Should language have gender?

Image: Sleeping Hermaphroditus, Louvre; Roman copy of a Hellenistic original. Source

I have a feeling that most of the mistakes I make in French and German have to do with not knowing or not remembering the gender of a noun, and thus the associated changes that have to be made in articles and adjectives.

I think that underlying my continued failure is a certain stubborn resistance to being forced to care about the so-called “gender” of things (shoes, houses, trees) and ideas (peace, intelligence, reality) for which gender is completely irrelevant. In English, we don’t bother with such trivialities, and get by just fine with only one version of the word “the.” Having three versions as in French is bad enough, but why a language would need to sprout eight+ varieties, as in German, is beyond me.

The Hermetic androgyne; representing the stages of the alchemical Work in One. Credit: Wellcome Collection. Available under Creative Commons Attribution only licence CC BY 4.0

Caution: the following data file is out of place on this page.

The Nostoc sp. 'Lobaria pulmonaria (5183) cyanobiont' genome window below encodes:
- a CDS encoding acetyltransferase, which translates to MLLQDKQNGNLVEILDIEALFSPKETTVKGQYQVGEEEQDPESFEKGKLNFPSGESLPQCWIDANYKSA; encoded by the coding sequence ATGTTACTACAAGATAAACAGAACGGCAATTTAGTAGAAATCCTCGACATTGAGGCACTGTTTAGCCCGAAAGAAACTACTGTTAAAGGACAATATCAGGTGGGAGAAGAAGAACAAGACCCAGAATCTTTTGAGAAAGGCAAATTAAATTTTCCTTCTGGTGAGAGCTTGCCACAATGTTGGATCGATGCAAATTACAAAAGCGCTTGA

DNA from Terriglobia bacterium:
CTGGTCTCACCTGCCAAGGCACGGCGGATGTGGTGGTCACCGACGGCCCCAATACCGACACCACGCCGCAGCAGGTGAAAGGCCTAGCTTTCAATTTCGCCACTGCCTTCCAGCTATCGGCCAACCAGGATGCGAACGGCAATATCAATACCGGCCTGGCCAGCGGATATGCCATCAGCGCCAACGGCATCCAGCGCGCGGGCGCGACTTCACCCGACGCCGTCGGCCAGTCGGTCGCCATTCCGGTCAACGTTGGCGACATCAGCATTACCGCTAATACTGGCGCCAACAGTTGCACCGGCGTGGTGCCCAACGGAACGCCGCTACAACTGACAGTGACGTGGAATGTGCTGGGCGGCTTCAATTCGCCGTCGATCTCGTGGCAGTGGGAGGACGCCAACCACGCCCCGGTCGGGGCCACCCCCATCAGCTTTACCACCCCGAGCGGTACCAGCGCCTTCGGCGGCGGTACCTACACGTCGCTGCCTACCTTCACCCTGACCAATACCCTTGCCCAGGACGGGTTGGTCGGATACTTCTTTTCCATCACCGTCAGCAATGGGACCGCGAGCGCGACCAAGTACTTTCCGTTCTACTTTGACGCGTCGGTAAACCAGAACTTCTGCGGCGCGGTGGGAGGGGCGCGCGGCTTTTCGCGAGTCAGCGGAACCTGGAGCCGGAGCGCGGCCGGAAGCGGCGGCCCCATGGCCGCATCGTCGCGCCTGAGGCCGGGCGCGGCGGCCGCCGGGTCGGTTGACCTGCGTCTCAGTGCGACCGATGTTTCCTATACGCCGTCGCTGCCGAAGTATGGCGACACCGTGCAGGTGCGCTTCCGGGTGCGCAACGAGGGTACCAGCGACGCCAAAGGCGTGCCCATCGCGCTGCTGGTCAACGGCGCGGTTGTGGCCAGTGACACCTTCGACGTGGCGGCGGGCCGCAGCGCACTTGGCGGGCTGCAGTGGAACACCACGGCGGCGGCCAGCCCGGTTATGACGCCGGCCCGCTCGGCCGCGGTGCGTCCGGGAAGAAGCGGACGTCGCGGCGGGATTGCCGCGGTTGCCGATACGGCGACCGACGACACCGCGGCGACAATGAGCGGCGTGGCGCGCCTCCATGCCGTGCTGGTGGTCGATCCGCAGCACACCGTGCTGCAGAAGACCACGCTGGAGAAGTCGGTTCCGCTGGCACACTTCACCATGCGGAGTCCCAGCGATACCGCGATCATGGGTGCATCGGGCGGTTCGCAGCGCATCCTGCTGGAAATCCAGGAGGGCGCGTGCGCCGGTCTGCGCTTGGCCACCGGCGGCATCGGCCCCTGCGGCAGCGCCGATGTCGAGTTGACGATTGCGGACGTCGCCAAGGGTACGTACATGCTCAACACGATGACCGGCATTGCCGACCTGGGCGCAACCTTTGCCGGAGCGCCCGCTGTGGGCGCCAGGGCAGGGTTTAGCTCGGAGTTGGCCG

This shows no sign of changing, alas, but other rules which have to do with human beings, for whom gender is not merely an abstract concept, are in flux. When I first started learning French and traveled to France in my late teens, we were taught to use the masculine form for  a plural group of mixed gender. Simple, if somewhat sexist.

Now, upon moving to Europe, I find that everything in which both men and women might possibly be involved has to be expressed twice, with both masculine and feminine forms, to include everyone. Bienvenue à toutes et à tous!

The inclusivity is nice, but the language is so clumsy and longwinded. Couldn’t we come up with a better solution?

English does not have this particular problem with unspecified mixed groups, but it does have a problem with singular human beings. It’s clear that we need to be wary of privileging one gender over another, and to honor the experience of gender fluidity, not being so fixed and rigid in our binary concept of the human being. That means making some changes in how we speak.